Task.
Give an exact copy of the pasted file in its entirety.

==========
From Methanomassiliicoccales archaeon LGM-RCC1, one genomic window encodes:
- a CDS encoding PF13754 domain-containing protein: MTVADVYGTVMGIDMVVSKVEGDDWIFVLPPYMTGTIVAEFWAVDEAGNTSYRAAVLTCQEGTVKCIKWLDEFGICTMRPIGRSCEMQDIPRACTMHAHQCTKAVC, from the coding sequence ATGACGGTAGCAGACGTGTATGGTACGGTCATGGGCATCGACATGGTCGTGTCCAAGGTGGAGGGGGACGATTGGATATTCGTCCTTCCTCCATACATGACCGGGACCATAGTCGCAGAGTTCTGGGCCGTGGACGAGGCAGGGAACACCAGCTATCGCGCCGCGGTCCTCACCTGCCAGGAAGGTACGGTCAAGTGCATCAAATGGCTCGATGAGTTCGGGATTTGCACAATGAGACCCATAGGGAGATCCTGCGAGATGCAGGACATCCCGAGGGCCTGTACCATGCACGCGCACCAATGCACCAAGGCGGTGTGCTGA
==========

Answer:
From Methanomassiliicoccales archaeon LGM-RCC1, one genomic window encodes:
- a CDS encoding PF13754 domain-containing protein: MTVADVYGTVMGIDMVVSKVEGDDWIFVLPPYMTGTIVAEFWAVDEAGNTSYRAAVLTCQEGTVKCIKWLDEFGICTMRPIGRSCEMQDIPRACTMHAHQCTKAVC, from the coding sequence ATGACGGTAGCAGACGTGTATGGTACGGTCATGGGCATCGACATGGTCGTGTCCAAGGTGGAGGGGGACGATTGGATATTCGTCCTTCCTCCATACATGACCGGGACCATAGTCGCAGAGTTCTGGGCCGTGGACGAGGCAGGGAACACCAGCTATCGCGCCGCGGTCCTCACCTGCCAGGAAGGTACGGTCAAGTGCATCAAATGGCTCGATGAGTTCGGGATTTGCACAATGAGACCCATAGGGAGATCCTGCGAGATGCAGGACATCCCGAGGGCCTGTACCATGCACGCGCACCAATGCACCAAGGCGGTGTGCTGA